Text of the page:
Thursday Morning What-The – Nudity, Art, Floating Feet And Mission Impossible Squirrels

NOTICE – if you’re in Perth today (and why wouldn’t you be?) – the UWA Atheists and Skeptics Society are doing their weekly pub get-together at 1pm in the UWA Tavern and there’s a Facebook RSVP here!

By the way, I’m going to be on the next episode of the podcast Science On Top! I don’t think the theme of the show has been revealed, but this next video is a tremendously big hint.

2011 Nobel Prize in Chemistry – Periodic Table of Videos. Daniel Shechtman is awarded the Nobel Prize for his discovery of quasicrystals. Discussed here by Professor Martyn Poliakoff and Sixty Symbols’ Professor Phil Moriarty.

This one WOULD be for Milton, who said (like me) that he’s getting into This American Life for the first time, but I like his wife Bridget more than him and posts dedicated to guys which have the word ‘nudity’ in the subject line might. give. the. wrong. impression. entirely. and it’s best to play it safe.

Therefore, this one is for Bridget, who doesn’t need no damn Degas to be listening to this American Life: A Social Media (Un)Adventure: Starring Neil Gaiman, Ira Glass & A Nude Amanda Palmer

But then I’m coming back in from lunch and I walk through the lobby of our station and see a guy waiting in a chair looking suspiciously like Neil Gaiman. First it seems too surreal to be possible — like, that’s not how it works, you don’t just think about somebody famous and then they appear in front of you. But then I realize it really is him and my next reaction is to be embarrassed to see him, like somehow he knows I’ve just been reading about his escapades with his naked wife on my lunch break, which of course is crazy, but it’s what comes into my head.

Neil Gaiman also blogs it with a Not Safe For Work (albiet blurry) picture here.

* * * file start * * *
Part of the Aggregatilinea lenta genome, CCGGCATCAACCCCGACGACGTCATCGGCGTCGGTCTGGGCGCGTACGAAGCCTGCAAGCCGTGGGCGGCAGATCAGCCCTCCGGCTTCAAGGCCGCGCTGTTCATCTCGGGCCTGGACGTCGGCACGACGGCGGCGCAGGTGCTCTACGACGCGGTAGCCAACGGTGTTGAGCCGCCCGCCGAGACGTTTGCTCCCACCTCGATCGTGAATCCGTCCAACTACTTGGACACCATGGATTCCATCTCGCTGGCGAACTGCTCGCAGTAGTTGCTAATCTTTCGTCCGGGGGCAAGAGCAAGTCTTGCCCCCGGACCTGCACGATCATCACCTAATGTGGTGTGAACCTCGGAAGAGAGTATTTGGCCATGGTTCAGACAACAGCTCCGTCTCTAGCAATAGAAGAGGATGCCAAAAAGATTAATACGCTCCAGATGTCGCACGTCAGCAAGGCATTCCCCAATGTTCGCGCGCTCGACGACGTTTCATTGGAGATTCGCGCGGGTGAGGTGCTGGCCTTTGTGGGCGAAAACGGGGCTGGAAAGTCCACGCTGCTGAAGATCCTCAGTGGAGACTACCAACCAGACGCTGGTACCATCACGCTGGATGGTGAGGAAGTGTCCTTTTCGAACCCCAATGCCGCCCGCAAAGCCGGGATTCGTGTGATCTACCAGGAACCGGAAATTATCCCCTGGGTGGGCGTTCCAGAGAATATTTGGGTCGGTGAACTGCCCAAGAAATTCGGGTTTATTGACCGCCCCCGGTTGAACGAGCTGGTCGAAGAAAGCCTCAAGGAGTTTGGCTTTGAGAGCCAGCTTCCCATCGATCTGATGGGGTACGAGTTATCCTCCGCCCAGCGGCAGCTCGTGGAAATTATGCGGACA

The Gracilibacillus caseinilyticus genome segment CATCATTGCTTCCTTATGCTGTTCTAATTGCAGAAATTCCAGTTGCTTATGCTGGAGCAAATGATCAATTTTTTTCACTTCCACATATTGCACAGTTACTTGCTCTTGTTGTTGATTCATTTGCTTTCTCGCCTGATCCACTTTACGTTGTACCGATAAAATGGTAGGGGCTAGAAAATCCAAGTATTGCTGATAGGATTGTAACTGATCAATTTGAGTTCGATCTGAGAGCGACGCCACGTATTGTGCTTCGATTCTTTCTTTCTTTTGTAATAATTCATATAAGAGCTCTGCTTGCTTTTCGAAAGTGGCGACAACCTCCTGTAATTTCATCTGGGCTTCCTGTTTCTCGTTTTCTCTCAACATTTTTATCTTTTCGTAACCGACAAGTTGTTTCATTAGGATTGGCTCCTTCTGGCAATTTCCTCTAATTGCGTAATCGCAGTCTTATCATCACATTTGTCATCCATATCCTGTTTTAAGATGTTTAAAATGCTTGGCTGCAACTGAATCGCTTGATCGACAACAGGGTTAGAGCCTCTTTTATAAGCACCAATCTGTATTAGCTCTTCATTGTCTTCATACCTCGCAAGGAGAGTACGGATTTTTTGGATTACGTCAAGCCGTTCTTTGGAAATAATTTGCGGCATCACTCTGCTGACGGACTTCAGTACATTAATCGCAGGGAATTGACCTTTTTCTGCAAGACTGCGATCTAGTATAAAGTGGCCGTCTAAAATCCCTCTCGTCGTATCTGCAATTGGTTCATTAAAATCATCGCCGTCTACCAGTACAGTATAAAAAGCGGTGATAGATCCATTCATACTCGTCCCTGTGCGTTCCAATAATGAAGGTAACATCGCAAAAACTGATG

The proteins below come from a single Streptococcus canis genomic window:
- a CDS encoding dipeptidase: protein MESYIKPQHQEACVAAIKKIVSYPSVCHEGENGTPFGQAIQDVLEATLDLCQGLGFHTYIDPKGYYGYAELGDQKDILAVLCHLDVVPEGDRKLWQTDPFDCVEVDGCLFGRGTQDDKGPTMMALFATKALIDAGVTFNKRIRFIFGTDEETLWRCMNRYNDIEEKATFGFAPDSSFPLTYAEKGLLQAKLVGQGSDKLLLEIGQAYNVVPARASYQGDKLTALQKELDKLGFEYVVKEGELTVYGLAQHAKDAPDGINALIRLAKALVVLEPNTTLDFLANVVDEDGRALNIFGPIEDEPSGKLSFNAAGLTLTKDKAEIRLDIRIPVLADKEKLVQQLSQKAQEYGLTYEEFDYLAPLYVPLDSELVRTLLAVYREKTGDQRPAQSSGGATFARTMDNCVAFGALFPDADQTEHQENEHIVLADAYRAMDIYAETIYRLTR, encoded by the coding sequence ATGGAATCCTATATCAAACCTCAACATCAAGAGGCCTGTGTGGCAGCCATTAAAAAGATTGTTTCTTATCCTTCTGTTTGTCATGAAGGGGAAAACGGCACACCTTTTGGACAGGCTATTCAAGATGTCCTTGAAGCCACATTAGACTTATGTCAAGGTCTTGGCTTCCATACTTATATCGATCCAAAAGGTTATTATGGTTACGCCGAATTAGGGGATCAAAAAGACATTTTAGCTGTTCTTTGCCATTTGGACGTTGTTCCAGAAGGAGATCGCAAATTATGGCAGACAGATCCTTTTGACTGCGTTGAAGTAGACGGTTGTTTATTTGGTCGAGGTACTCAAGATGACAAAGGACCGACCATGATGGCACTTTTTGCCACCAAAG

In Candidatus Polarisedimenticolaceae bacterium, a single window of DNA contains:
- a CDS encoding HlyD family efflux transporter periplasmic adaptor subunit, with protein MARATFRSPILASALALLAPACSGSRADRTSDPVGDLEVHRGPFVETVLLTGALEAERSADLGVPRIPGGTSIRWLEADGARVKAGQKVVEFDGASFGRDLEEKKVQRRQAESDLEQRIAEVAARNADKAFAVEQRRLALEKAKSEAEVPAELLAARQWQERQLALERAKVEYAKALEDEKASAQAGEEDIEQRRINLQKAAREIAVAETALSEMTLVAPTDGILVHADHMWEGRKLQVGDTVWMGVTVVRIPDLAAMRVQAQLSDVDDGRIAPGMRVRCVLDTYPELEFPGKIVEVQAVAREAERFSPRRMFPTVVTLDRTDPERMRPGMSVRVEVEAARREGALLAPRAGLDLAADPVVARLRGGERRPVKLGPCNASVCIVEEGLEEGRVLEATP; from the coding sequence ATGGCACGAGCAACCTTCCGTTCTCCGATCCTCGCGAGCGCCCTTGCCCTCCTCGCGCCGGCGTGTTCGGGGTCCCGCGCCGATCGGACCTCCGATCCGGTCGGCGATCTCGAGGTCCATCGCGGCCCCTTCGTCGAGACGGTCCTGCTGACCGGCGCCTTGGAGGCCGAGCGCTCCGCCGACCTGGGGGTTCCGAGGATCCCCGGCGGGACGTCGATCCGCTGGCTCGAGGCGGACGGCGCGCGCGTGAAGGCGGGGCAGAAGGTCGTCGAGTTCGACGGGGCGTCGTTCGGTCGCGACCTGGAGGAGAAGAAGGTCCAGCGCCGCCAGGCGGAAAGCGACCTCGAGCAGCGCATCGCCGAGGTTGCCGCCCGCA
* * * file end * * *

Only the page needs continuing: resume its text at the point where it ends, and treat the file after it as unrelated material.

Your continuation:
Speaking of musicians (and another hat-tip to Milton), the world’s slowest piece has been playing for eight years and only has another 631 to go:

The first notes in the longest and slowest piece of music in history, designed to go on for 639 years, are being played on a German church organ on Wednesday. The three notes, which will last for a year-and-a-half, are just the start of the piece, called As Slow As Possible.

Blake Smith on Facebook has me making regrettable puns about a rather depressing story that I can’t stop giggling about, which was originally posted by Barbara Drescher: Why are severed human feet washing up on the beaches of the Pacific northwest?

…Go on. Try to stop making puns…

Finally – a friend of mine was astounded that we don’t have squirrels in Australia, but I think koalas would just laugh at them so they never really caught on.

About Kylie Sturgess

Kylie Sturgess is a former Philosophy teacher, media and psychology student, blogger at Patheos and podcaster at Token Skeptic. She has conducted over a hundred interviews including artists, scientists, politicians and activists, worldwide. She regularly presents a news and current affairs show on RTRFM's The Mag (tune in on Tuesdays!).
She’s the author of the ‘Curiouser and Curiouser‘ column at the Committee for Skeptical Inquiry website and travels internationally lecturing on feminism, skepticism, and science. She files her nails while they drag the lake.